India is purchasing 5 S-400 systems from Russia. No figures have been disclosed as to how many launchers and missiles India is purchasing from Russia. And unlike any aircraft deal where numbers are in the public domain much before actual inking of the contract, in this case no official details may ever be out as it will defeat the very national security it is meant to strengthen. Knowledge of launcher and missile count gives the adversary an idea of kind of attack he has to mount, the number of missiles or dummy drones he has to launch to defeat the air defence, a guesstimate how many launchers could be stationed in a particular region, the time lapse at which he has to fire the successive missiles, his own defence back up that has to be put in place in case pre-emptive strike is thwarted and so on. So only a speculation can be made with regards to the quantitative and qualitative part of the $5.43 billion deal.
S 400 SAM system has 4 missile variants.
400 km (40N6 missile)
250 km (48N6 missile)
120 km (9M96E2 missile)
40 km (9M96E missile)
Before India, China had signed the deal for S-400 in 2014 if that could show us some way and deliveries of the systems too have commenced from 2 Jan, 2018. In social media it is widely being circulated that China has not received the 40N6 missile having 400 kms range. This is being based on two premises. First that China is not a signatory to MTCR and second seems a rather ludicrous one that Russia was vary of China reverse-engineering its long range missile, so it denied 40N6 missile to China.
The Missile Technology Control Regime (MTCR) is an informal and voluntary multilateral export control regime among 35 countries to prevent the proliferation of missile and unmanned aerial vehicle technology capable of carrying above 500 kg payload for more than 300 km, but in case of offensive weapon systems. Given the lure of Chinese Renminbi, never mind if the amount was paid in dollars, Russia could have easily passed off 40N6 as a defensive weapon system. We have seen in the past that with their economic might, Chinese have been able to procure radars even from Western allies like Israel. Yes, whether China has developed an indigenous alternative doing away with the need to import 40N6, that is another matter. But so far we are as vague on nature and qualitative part of Chinese S-400 as we are in case of India.
2nd point is the cost. China has paid $3 billion for 6 S-400 systems. A source that is widely being quoted says that China has bought 6 battalions actually (2 systems) of S-400 whereas India is buying 5 systems including 15 battalions of S-400. If you think neutrally there can be a better explanation. First we take that Russia defines 1 system of S-400 as having more or less the same number of launchers and missiles, and capable of defending approximately the same expanse of territory. China bought 6 systems but since India signed the deal 4 years later, due to inflation and qualitative advancement in S-400 radars and missiles in the period, plus rise in demand of S-400, ended up paying $5.43 billion dollars for 5 S-400 systems. Had India ordered more S-400 systems, it would have started an arms race between China and India, so since China is a much bigger economy and to prevent an arms race, India in a tacit understanding with China ordered 5 systems to Chinese 6.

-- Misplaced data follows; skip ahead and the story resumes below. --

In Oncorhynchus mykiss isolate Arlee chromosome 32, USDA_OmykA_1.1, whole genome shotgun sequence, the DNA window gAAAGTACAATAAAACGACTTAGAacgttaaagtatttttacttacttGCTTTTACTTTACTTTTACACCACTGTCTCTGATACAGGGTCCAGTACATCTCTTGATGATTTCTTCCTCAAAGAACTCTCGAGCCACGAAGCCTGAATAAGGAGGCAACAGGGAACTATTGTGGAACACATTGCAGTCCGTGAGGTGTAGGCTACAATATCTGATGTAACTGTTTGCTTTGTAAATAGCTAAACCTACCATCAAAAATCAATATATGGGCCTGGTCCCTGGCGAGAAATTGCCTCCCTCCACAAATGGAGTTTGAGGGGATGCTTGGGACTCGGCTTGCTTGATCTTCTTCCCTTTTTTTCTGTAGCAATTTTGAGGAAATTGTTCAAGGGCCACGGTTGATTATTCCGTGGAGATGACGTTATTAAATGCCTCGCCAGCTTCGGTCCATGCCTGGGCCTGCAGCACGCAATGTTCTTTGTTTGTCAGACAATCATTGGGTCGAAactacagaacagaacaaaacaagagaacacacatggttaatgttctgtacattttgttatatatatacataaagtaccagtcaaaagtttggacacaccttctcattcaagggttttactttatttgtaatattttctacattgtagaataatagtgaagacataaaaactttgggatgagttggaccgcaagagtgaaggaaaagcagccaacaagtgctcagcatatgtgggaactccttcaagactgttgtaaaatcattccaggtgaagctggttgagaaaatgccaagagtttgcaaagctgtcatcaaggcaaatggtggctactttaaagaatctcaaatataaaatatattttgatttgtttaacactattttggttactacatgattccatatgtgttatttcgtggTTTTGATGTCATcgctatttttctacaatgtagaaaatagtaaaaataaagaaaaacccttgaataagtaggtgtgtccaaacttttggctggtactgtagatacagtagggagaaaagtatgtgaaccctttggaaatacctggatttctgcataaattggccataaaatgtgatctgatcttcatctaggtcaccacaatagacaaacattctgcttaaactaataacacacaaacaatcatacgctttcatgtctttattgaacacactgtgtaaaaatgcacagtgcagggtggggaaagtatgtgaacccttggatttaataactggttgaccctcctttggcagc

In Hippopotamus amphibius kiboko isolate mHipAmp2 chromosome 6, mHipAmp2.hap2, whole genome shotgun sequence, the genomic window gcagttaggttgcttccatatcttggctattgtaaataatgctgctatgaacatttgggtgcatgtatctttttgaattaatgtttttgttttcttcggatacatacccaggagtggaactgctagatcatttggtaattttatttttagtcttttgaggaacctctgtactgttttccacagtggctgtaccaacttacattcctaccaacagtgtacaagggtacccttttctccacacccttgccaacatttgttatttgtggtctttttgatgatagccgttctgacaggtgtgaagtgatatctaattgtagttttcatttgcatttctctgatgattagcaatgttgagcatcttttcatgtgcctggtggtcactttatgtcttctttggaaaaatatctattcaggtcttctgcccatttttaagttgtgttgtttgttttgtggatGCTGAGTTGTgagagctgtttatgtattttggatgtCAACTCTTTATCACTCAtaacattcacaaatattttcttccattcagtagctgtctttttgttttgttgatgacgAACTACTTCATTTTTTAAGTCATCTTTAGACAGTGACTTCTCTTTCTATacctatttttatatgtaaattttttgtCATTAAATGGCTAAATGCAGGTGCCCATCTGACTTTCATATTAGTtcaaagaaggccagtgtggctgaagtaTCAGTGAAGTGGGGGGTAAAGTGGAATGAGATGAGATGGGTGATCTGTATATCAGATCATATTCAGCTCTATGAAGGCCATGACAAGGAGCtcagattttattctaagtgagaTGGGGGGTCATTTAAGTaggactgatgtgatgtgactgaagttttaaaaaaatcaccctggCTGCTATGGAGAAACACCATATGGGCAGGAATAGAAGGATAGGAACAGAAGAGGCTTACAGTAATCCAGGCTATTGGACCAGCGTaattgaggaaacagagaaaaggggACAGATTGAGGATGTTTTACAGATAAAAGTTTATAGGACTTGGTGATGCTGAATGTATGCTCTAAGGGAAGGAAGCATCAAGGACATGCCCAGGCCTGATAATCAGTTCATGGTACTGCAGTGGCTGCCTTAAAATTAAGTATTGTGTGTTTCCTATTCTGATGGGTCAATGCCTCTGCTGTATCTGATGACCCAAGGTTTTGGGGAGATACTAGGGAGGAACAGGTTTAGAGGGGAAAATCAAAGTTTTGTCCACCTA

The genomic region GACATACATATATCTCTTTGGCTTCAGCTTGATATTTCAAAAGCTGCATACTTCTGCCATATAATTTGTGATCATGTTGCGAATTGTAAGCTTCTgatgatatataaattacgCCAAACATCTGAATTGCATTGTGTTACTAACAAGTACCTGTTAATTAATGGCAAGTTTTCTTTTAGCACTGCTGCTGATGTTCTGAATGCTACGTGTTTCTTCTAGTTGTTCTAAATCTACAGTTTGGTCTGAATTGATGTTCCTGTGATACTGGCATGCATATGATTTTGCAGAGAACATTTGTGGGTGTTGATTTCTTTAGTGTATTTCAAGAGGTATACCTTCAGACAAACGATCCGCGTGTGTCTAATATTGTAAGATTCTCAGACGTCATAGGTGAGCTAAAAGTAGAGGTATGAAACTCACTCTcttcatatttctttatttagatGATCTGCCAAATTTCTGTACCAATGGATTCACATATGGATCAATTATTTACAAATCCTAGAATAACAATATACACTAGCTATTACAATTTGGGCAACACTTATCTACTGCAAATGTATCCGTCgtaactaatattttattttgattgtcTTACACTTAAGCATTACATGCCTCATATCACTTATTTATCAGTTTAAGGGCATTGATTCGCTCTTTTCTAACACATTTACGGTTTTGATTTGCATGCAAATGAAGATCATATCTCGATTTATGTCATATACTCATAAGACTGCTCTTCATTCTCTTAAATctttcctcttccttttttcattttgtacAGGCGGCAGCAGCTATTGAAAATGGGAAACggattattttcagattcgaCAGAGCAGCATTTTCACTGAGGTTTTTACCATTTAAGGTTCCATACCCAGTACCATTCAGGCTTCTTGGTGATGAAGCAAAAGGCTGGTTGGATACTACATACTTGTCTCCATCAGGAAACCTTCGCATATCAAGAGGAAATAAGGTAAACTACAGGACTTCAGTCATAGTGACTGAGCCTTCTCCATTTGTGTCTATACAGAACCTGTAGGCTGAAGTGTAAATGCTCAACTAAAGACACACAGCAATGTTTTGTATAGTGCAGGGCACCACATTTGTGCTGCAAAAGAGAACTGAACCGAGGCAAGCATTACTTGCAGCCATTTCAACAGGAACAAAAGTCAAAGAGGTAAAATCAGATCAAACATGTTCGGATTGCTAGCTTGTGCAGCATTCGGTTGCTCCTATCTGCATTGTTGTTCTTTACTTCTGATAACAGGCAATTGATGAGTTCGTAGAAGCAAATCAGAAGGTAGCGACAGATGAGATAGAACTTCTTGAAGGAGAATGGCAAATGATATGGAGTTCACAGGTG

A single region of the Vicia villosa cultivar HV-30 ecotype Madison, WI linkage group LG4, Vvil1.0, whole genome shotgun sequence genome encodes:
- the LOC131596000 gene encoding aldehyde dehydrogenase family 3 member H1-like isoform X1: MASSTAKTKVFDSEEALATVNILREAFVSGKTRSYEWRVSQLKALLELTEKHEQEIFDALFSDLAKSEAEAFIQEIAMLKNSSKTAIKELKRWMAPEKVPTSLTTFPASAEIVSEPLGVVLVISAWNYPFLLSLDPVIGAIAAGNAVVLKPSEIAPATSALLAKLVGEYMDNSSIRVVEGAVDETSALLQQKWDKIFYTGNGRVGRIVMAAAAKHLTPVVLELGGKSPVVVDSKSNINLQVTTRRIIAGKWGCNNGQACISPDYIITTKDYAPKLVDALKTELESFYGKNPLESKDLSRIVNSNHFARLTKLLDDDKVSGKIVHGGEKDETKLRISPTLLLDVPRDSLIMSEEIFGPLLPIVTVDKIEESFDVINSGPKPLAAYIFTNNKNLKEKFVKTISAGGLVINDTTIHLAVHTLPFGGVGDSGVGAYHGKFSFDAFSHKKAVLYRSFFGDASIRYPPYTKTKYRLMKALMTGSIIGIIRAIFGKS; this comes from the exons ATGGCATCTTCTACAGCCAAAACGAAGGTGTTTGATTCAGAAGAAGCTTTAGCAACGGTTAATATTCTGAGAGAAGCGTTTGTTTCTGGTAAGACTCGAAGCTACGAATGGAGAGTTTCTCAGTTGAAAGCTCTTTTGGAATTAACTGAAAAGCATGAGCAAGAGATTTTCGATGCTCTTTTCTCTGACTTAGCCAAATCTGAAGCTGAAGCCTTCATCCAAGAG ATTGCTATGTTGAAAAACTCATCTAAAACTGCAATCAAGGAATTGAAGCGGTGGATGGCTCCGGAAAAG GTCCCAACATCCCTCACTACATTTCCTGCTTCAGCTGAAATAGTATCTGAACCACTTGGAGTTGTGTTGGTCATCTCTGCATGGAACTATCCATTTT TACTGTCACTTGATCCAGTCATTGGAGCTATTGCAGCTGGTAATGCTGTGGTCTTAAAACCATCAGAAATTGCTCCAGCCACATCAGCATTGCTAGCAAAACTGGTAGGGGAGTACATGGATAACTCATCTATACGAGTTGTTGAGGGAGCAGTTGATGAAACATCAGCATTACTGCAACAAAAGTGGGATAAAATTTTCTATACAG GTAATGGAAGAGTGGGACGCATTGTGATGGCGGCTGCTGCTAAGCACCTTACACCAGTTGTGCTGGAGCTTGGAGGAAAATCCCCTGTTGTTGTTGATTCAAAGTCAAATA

Now since S-400 is a defensive weapon, how many systems China has, doesn’t have direct bearing on air defence of India, so we leave the Chinese case there. Of course indirectly and in terms of deterrence even Chinese systems will influence our preparations, since more the systems they have greater the fire-power we shall need to to penetrate that, but here we take India’s case.
What does Wikipedia say about an S-400 system ? I quote verbatim : “One system comprising up to 8 divisions (battalions) can control up to 72 launchers, with a maximum of 384 missiles (including missiles with a range of less than 250 km (160 mi))”
It means one system has 8 battalions of S-400 missiles, each battalion has maximum of 72/8=9 Transport Erector Launchers. Each Transport Erector Launcher (TEL) has 378/9=14 launch tubes but since 384-378=6, some launchers may have 15 or 16 launch tubes. Now it is understandable smaller missiles may have more launch tubes per TEL as compared to TELs housing larger and heavier missiles.
Another source says that “The standard S-400 battery consists of 4 Transporter Erector Launchers (TELs), 4 launch tubes per TEL, in addition to target acquisition and engagement (fire control) radar systems and a command post (with an additional fire control radar system, a battery can consist up to 12 TELs). Two batteries make up a S-400 battalion (also known as a S-400 division).”
If we read the Wikipedia and above together it will show us :
1 S-400 System or Regiment = 8 battalions
1 Battalion or Division = 2 Batteries
1 Battery as a standard = 4 Transport Erector Launchers
Therefore, it more or less coincides with Wikipedia that a battalion (having 2 batteries) has 8-9 Transporter Erector Launchers. In case an additional fire control radar is connected a battery may have even 12 TELs, so a lot will depend on the configuration India has opted for given its own Israeli radars and other indigenous air defence systems.
Now we come to the number of missiles India is getting. One source says that India is getting about 6000 S-400 missiles. If we go by Wikipedia one S-400 System has a maximum of 384 missiles. So 5 active S-400 systems have 384×5= 1920 missiles. It will be logical in war to have at least two additional missiles in store for each missile fired. So since 2+1=3, it implies India is going to have 1920×3= 5760 S-400 missiles.
Of course, these are all speculations and higher functionaries in government and Indian Air Force know best what exactly India is going to have.